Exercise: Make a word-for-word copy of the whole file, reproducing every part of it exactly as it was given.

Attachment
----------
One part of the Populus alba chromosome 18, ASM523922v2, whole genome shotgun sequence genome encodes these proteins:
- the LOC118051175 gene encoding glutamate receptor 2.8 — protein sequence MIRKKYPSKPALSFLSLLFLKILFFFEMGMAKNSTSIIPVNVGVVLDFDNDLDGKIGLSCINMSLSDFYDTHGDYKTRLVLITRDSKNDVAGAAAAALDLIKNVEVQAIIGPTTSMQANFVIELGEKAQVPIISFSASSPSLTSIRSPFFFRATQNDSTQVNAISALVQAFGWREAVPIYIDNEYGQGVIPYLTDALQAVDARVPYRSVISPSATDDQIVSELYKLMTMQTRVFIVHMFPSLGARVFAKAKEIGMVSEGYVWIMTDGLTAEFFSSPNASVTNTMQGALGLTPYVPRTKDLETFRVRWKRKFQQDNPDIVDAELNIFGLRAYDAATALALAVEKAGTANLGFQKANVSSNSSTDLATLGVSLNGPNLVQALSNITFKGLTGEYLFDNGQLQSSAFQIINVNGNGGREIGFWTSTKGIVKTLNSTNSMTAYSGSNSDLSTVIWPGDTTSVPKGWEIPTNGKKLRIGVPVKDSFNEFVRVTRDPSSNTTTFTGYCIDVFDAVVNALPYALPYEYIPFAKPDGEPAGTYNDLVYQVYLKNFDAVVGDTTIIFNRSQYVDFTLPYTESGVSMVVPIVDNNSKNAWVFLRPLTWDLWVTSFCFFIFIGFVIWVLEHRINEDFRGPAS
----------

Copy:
One part of the Populus alba chromosome 18, ASM523922v2, whole genome shotgun sequence genome encodes these proteins:
- the LOC118051175 gene encoding glutamate receptor 2.8 — protein sequence MIRKKYPSKPALSFLSLLFLKILFFFEMGMAKNSTSIIPVNVGVVLDFDNDLDGKIGLSCINMSLSDFYDTHGDYKTRLVLITRDSKNDVAGAAAAALDLIKNVEVQAIIGPTTSMQANFVIELGEKAQVPIISFSASSPSLTSIRSPFFFRATQNDSTQVNAISALVQAFGWREAVPIYIDNEYGQGVIPYLTDALQAVDARVPYRSVISPSATDDQIVSELYKLMTMQTRVFIVHMFPSLGARVFAKAKEIGMVSEGYVWIMTDGLTAEFFSSPNASVTNTMQGALGLTPYVPRTKDLETFRVRWKRKFQQDNPDIVDAELNIFGLRAYDAATALALAVEKAGTANLGFQKANVSSNSSTDLATLGVSLNGPNLVQALSNITFKGLTGEYLFDNGQLQSSAFQIINVNGNGGREIGFWTSTKGIVKTLNSTNSMTAYSGSNSDLSTVIWPGDTTSVPKGWEIPTNGKKLRIGVPVKDSFNEFVRVTRDPSSNTTTFTGYCIDVFDAVVNALPYALPYEYIPFAKPDGEPAGTYNDLVYQVYLKNFDAVVGDTTIIFNRSQYVDFTLPYTESGVSMVVPIVDNNSKNAWVFLRPLTWDLWVTSFCFFIFIGFVIWVLEHRINEDFRGPAS